Camera traps are brilliant tools for monitoring wildlife. Discover wildlife on school grounds using our award-winning Camera Trap Loan Scheme.
One full-term long loan of a camera trap to capture footage of local wildlife
Full instructions for the operation of the camera trap
Check-in email and support throughout the loan
Teacher pack of cross-curricular activities to investigate the wildlife you spot
Certificate of Participation
Participation stickers for your class (max 30 stickers)
At the end of the loan period, your pupils will have followed the wildlife monitoring process from start to finish and learned valuable skills that real conservationists use to monitor and protect wildlife.
A camera trap loan will cost £40 for the period of one full-term. A second camera trap can be borrowed at the additional cost of £25. Two different camera traps can provide students the opportunity to run experiements or compare set-up and locations between the two traps. Please email us (email@example.com) for more information about this opportunity and to check availability.
Delivery or Collection
Camera traps can be collected from Colchester Zoo at no additional cost.
Alternatively, camera traps can be posted to your school (Mainland UK Delivery, excluding Islands and Highlands). Due to the expensive of the equipment, this postage will be sent via Royal Mail secure signed delivery at a charge of £10 per camera trap for posting to your school. Schools will then be responsible for organising and paying for return postage themselves (using the provided box and packaging).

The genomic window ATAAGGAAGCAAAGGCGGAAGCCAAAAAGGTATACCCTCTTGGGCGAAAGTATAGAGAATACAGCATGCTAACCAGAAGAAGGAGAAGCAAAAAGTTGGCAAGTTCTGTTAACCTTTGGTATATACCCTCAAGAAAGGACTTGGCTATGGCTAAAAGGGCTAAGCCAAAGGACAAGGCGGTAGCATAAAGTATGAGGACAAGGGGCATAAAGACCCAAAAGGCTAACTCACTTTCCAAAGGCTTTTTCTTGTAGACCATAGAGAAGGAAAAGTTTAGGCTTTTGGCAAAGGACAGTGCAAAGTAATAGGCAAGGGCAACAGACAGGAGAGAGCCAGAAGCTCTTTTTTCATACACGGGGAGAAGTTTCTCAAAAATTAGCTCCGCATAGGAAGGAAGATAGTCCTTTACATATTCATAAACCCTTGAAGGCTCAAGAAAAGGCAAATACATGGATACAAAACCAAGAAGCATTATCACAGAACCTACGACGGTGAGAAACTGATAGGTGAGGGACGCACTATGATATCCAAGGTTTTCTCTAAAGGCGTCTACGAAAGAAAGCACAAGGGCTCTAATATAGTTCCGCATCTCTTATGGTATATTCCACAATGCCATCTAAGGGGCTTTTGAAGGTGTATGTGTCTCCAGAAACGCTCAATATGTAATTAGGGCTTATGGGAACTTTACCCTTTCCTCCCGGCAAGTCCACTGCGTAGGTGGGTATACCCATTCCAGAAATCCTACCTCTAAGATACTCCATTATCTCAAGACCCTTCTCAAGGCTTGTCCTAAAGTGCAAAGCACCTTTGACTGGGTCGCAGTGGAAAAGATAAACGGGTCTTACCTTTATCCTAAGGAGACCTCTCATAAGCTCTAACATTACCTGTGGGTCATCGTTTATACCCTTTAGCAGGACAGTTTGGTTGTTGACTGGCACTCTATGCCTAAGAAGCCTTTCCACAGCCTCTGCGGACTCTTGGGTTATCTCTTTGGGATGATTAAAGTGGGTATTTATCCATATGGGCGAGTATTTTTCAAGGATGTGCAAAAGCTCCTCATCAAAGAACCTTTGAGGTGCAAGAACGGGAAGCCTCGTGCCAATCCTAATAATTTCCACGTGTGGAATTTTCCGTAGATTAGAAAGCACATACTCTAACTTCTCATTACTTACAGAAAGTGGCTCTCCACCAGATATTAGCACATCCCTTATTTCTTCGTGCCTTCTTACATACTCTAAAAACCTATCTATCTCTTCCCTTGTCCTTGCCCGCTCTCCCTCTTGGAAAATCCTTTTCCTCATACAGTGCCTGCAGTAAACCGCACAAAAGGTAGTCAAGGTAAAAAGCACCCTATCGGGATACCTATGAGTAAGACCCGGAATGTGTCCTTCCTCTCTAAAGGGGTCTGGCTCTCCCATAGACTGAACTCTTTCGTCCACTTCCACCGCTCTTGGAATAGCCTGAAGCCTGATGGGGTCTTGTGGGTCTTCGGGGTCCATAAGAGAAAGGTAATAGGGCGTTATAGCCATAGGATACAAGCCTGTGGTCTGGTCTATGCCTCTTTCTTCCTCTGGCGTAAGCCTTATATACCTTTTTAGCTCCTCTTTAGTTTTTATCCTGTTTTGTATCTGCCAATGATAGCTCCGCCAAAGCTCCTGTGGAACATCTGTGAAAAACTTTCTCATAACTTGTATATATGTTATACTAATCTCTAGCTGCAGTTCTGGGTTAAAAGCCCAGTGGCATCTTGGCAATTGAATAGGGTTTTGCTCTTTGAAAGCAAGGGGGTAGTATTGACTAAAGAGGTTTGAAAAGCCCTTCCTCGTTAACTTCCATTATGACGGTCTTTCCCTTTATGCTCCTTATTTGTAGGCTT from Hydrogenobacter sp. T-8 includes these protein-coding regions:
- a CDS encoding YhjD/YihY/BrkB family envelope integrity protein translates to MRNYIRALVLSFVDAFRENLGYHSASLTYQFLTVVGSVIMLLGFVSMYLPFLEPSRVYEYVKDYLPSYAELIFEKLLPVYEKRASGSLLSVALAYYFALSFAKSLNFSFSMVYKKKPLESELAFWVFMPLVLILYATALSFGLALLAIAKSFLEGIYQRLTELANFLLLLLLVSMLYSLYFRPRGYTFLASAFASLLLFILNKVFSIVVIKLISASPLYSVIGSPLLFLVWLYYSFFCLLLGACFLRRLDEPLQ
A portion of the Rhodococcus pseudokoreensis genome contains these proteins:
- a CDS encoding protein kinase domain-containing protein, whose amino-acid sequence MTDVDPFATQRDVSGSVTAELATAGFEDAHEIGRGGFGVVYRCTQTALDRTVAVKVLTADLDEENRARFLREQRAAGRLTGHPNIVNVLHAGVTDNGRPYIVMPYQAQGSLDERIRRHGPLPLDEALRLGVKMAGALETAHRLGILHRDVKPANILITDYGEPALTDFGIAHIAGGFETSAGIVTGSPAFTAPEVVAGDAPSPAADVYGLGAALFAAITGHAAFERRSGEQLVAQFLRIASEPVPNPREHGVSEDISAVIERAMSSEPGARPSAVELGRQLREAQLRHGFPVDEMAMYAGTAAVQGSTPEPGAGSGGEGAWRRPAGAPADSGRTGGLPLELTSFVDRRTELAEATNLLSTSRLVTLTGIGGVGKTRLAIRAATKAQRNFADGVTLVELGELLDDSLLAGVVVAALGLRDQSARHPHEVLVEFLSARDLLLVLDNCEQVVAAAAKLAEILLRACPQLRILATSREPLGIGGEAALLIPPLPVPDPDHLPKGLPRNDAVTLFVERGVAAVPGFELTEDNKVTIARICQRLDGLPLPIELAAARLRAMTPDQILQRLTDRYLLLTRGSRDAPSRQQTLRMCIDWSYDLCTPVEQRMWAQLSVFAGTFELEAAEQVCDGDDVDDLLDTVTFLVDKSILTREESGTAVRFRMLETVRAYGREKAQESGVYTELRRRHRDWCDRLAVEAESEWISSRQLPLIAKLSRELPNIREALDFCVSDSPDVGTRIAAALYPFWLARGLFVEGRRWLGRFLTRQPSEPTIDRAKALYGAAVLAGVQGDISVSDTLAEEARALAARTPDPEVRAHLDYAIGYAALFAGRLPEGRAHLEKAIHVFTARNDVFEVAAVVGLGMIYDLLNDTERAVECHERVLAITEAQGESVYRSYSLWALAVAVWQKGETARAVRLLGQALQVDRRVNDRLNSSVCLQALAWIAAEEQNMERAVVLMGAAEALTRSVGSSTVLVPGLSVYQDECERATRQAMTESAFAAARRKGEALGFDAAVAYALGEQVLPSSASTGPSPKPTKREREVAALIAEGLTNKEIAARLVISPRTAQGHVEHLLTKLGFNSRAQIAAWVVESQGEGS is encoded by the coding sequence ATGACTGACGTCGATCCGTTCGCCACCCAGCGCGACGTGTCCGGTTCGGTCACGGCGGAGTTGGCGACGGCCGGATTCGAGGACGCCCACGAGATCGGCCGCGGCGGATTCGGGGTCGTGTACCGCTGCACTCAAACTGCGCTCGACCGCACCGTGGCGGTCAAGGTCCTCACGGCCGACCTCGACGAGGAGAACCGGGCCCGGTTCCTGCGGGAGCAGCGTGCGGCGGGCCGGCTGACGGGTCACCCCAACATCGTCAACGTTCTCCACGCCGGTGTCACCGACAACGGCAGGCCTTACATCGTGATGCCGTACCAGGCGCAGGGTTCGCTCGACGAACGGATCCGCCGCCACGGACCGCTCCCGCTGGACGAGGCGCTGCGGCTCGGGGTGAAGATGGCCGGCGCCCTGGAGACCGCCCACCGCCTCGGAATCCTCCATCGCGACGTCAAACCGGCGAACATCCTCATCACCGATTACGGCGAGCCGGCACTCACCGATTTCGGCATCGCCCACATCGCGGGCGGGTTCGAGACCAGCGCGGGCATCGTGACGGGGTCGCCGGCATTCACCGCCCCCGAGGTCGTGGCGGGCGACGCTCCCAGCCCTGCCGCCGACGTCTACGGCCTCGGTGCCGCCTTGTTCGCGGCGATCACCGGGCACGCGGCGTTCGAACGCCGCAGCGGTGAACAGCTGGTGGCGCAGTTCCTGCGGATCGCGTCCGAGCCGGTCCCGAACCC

Payment is made by invoice which will be sent to you via email after you have booked a loan. Please note, this must be paid before collection or postage from the zoo.
Camera traps, and the provided cross-curricular activities, can provide a valuable tool to enhance your students’ learning and meet curriculumn links.
Year 1 Science – Plants: identify and name a variety of common wild and garden plants, including deciduous and evergreen trees; identify and describe the basic structure of a variety of common flowering plants, including trees. Science – Animals, including humans: identify and name a variety of common animals; describe and compare the structure of a variety of common animals; identify and name a variety of common animals that are carnivores, herbivores and omnivores; describe and compare the structure of a variety of
common animals; identify, name, draw and label the basic parts of the human body and say which part of the body is associated with each sense. Science – Seasonal Changes: observe changes across the four seasons; observe and describe weather associated with the seasons and how day length varies.
Year 2 Science – Living things and their habitats: explore and compare the differences between things that are living, dead, and things that have never been alive; identify that most living things live in habitats to which they are suited and describe how different habitats provide for the basic needs of different kinds of animals and plants, and how they depend on each other; identify and name a variety of plants and animals in their habitats, including microhabitats;describe how animals obtain their food from plants and other animals, using the idea of a simple food chain, and identify and name different sources of food. Science – Plants: observe and describe how seeds and bulbs grow into mature plants; find out and describe how plants need water, light and a suitable temperature to grow and stay healthy Science – Animals, including humans: notice that animals, including humans, have offspring which grow into adults; find out about and describe the basic needs of animals, including humans, for survival (water, food and air).